In case you hadn’t already heard: Space junk is becoming a real problem. There’s so much manmade trash floating around in Earth’s orbit that it’s actually posing a danger to future space missions and even ongoing programs like the International Space Station. It’s bad, and with companies like SpaceX planning on launching thousands of more satellites on a regular basis, it’s only going to get worse.
On Thursday night, the seriousness of our space junk problem became abundantly clear when it looked like an old rocket stage from a Chinese mission was on course to collide with an already-dead Soviet satellite. Scientists monitoring both objects crunched the numbers and determined that there was an over 10% chance that the objects would collide, which is quite high and certainly worth paying attention to. Thankfully, the two large pieces of space debris missed one another, but that doesn’t mean we can go back to ignoring our space junk woes.
I know what you’re thinking: “Okay, so an old, dead Soviet satellite almost hit a piece of a Chinese rocket. So what?”
While it’s true that neither of the pieces of debris were functional or even important to ongoing operations, a collision still could have been catastrophic. You see, when manmade objects in space run into each other at high speeds they create even more debris as a result. That means two large objects become dozens, hundreds, or even thousands of smaller, but still dangerous objects that continue to orbit Earth.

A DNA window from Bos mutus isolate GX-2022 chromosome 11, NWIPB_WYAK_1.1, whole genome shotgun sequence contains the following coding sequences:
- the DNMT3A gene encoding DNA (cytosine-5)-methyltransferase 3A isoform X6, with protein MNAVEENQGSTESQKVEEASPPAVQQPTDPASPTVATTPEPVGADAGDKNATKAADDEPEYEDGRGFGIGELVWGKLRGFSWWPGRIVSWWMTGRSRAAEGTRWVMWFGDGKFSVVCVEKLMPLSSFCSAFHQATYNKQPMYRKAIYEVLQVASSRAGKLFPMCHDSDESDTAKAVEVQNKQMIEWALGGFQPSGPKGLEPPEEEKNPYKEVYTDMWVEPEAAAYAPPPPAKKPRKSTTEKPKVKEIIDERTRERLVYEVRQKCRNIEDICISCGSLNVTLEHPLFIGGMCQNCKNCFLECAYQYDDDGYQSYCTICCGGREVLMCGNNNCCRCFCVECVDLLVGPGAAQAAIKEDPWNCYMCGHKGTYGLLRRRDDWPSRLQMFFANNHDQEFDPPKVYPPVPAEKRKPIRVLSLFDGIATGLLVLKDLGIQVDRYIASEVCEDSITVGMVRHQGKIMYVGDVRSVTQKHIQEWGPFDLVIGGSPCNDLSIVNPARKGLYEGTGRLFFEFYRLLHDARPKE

We are monitoring a very high risk conjunction between two large defunct objects in LEO. Multiple data points show miss distance <25m and Pc between 1% and 20%. Combined mass of both objects is ~2,800kg.
Object 1: 19826
Object 2: 36123
TCA: Oct 16 00:56UTC
Event altitude: 991km pic.twitter.com/6yWDx7bziw
— LeoLabs, Inc. (@LeoLabs_Space) October 13, 2020
Even these smaller objects can cause serious problems for space missions, as something as small as a bolt moving at high speeds can cause incredible damage if it impacts a vital piece of cosmic machinery. If, heaven forbid, a crewed spacecraft runs into or is struck by a tiny, fast-moving piece of metal as it makes its way to the space station or the Moon, the results could be catastrophic.
On top of that, the smaller an object is, the harder it is to track from Earth. Two large objects are a problem, sure, but a thousand smaller objects moving at varying speeds and in new directions could spell disaster.